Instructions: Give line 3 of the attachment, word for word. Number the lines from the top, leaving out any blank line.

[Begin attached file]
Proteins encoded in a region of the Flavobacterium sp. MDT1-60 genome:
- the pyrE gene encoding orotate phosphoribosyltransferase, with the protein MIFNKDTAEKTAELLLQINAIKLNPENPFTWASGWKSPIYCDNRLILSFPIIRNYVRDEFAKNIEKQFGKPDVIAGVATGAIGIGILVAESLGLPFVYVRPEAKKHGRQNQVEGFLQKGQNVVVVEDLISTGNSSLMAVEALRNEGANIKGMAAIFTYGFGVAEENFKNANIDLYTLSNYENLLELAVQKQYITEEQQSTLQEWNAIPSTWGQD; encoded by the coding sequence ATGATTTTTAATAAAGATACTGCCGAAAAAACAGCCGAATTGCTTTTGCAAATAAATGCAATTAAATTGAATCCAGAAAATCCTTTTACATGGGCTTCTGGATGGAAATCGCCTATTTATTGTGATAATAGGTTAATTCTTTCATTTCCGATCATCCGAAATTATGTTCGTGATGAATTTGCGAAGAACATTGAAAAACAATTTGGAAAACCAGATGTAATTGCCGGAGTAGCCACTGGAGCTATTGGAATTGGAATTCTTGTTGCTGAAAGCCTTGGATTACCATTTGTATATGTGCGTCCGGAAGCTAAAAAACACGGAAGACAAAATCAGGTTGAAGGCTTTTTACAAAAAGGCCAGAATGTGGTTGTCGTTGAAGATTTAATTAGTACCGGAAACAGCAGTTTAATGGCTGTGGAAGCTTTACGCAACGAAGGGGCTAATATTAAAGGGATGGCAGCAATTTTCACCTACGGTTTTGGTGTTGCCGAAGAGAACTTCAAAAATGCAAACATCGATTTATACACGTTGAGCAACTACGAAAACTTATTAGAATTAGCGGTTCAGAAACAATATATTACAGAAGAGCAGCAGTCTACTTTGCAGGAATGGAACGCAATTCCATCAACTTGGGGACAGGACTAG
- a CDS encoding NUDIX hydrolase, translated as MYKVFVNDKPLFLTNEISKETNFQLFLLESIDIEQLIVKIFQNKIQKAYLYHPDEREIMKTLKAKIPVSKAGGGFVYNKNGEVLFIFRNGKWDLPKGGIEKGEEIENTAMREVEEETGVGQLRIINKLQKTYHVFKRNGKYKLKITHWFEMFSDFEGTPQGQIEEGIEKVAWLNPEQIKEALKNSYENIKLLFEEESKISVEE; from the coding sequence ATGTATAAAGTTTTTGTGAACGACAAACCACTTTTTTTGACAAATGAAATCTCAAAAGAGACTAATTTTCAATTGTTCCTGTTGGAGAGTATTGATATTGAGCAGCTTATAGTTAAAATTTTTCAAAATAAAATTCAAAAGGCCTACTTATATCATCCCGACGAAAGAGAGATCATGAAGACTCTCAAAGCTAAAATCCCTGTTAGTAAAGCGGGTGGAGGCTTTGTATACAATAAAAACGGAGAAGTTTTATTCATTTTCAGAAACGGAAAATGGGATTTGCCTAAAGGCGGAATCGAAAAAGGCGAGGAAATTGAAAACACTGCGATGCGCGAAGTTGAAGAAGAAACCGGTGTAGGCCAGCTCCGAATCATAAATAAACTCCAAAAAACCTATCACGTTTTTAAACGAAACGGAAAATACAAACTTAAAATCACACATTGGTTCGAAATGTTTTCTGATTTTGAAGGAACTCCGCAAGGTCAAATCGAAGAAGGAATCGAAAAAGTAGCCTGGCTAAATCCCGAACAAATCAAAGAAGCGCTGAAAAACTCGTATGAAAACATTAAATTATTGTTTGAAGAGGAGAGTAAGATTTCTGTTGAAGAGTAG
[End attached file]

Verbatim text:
- a CDS encoding NUDIX hydrolase, translated as MYKVFVNDKPLFLTNEISKETNFQLFLLESIDIEQLIVKIFQNKIQKAYLYHPDEREIMKTLKAKIPVSKAGGGFVYNKNGEVLFIFRNGKWDLPKGGIEKGEEIENTAMREVEEETGVGQLRIINKLQKTYHVFKRNGKYKLKITHWFEMFSDFEGTPQGQIEEGIEKVAWLNPEQIKEALKNSYENIKLLFEEESKISVEE; from the coding sequence ATGTATAAAGTTTTTGTGAACGACAAACCACTTTTTTTGACAAATGAAATCTCAAAAGAGACTAATTTTCAATTGTTCCTGTTGGAGAGTATTGATATTGAGCAGCTTATAGTTAAAATTTTTCAAAATAAAATTCAAAAGGCCTACTTATATCATCCCGACGAAAGAGAGATCATGAAGACTCTCAAAGCTAAAATCCCTGTTAGTAAAGCGGGTGGAGGCTTTGTATACAATAAAAACGGAGAAGTTTTATTCATTTTCAGAAACGGAAAATGGGATTTGCCTAAAGGCGGAATCGAAAAAGGCGAGGAAATTGAAAACACTGCGATGCGCGAAGTTGAAGAAGAAACCGGTGTAGGCCAGCTCCGAATCATAAATAAACTCCAAAAAACCTATCACGTTTTTAAACGAAACGGAAAATACAAACTTAAAATCACACATTGGTTCGAAATGTTTTCTGATTTTGAAGGAACTCCGCAAGGTCAAATCGAAGAAGGAATCGAAAAAGTAGCCTGGCTAAATCCCGAACAAATCAAAGAAGCGCTGAAAAACTCGTATGAAAACATTAAATTATTGTTTGAAGAGGAGAGTAAGATTTCTGTTGAAGAGTAG